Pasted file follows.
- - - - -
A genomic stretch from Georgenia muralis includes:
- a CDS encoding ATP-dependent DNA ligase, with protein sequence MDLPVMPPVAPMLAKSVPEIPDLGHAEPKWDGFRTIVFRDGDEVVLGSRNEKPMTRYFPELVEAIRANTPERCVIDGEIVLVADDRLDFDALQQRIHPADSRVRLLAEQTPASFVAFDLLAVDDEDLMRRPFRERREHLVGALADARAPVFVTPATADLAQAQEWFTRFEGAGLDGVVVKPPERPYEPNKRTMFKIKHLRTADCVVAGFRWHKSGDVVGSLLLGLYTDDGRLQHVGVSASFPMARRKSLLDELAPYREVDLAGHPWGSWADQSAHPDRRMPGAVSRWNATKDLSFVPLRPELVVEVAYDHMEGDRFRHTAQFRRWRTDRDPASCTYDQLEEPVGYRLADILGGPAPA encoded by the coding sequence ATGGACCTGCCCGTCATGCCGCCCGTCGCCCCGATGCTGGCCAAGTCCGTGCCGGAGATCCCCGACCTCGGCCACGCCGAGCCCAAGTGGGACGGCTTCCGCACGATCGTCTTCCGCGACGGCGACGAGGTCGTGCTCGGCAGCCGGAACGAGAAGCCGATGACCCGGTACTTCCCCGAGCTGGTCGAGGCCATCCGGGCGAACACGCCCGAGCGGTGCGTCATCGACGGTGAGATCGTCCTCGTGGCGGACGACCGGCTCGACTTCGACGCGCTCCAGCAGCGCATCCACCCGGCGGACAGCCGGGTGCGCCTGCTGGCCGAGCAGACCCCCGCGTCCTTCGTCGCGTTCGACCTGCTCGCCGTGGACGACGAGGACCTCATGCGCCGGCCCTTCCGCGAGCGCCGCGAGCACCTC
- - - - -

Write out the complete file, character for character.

A genomic stretch from Georgenia muralis includes:
- a CDS encoding ATP-dependent DNA ligase, with protein sequence MDLPVMPPVAPMLAKSVPEIPDLGHAEPKWDGFRTIVFRDGDEVVLGSRNEKPMTRYFPELVEAIRANTPERCVIDGEIVLVADDRLDFDALQQRIHPADSRVRLLAEQTPASFVAFDLLAVDDEDLMRRPFRERREHLVGALADARAPVFVTPATADLAQAQEWFTRFEGAGLDGVVVKPPERPYEPNKRTMFKIKHLRTADCVVAGFRWHKSGDVVGSLLLGLYTDDGRLQHVGVSASFPMARRKSLLDELAPYREVDLAGHPWGSWADQSAHPDRRMPGAVSRWNATKDLSFVPLRPELVVEVAYDHMEGDRFRHTAQFRRWRTDRDPASCTYDQLEEPVGYRLADILGGPAPA encoded by the coding sequence ATGGACCTGCCCGTCATGCCGCCCGTCGCCCCGATGCTGGCCAAGTCCGTGCCGGAGATCCCCGACCTCGGCCACGCCGAGCCCAAGTGGGACGGCTTCCGCACGATCGTCTTCCGCGACGGCGACGAGGTCGTGCTCGGCAGCCGGAACGAGAAGCCGATGACCCGGTACTTCCCCGAGCTGGTCGAGGCCATCCGGGCGAACACGCCCGAGCGGTGCGTCATCGACGGTGAGATCGTCCTCGTGGCGGACGACCGGCTCGACTTCGACGCGCTCCAGCAGCGCATCCACCCGGCGGACAGCCGGGTGCGCCTGCTGGCCGAGCAGACCCCCGCGTCCTTCGTCGCGTTCGACCTGCTCGCCGTGGACGACGAGGACCTCATGCGCCGGCCCTTCCGCGAGCGCCGCGAGCACCTC